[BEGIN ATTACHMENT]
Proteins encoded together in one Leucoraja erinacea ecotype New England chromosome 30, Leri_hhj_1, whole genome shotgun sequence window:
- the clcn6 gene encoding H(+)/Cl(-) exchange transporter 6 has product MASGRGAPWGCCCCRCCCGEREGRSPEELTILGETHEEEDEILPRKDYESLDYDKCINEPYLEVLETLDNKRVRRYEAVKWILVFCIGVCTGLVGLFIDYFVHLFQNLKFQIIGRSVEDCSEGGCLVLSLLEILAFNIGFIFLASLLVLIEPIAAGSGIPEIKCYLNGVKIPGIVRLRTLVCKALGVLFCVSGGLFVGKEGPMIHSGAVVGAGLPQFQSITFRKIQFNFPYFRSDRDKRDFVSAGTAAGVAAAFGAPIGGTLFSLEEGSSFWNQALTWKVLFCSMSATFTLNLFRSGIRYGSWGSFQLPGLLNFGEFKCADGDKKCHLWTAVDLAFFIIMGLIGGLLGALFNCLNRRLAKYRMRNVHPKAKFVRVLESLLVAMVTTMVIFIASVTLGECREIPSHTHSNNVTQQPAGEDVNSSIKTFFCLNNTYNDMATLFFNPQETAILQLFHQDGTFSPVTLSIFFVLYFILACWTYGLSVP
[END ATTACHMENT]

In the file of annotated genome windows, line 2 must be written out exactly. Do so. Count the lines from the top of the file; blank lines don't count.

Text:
- the clcn6 gene encoding H(+)/Cl(-) exchange transporter 6 has product MASGRGAPWGCCCCRCCCGEREGRSPEELTILGETHEEEDEILPRKDYESLDYDKCINEPYLEVLETLDNKRVRRYEAVKWILVFCIGVCTGLVGLFIDYFVHLFQNLKFQIIGRSVEDCSEGGCLVLSLLEILAFNIGFIFLASLLVLIEPIAAGSGIPEIKCYLNGVKIPGIVRLRTLVCKALGVLFCVSGGLFVGKEGPMIHSGAVVGAGLPQFQSITFRKIQFNFPYFRSDRDKRDFVSAGTAAGVAAAFGAPIGGTLFSLEEGSSFWNQALTWKVLFCSMSATFTLNLFRSGIRYGSWGSFQLPGLLNFGEFKCADGDKKCHLWTAVDLAFFIIMGLIGGLLGALFNCLNRRLAKYRMRNVHPKAKFVRVLESLLVAMVTTMVIFIASVTLGECREIPSHTHSNNVTQQPAGEDVNSSIKTFFCLNNTYNDMATLFFNPQETAILQLFHQDGTFSPVTLSIFFVLYFILACWTYGLSVP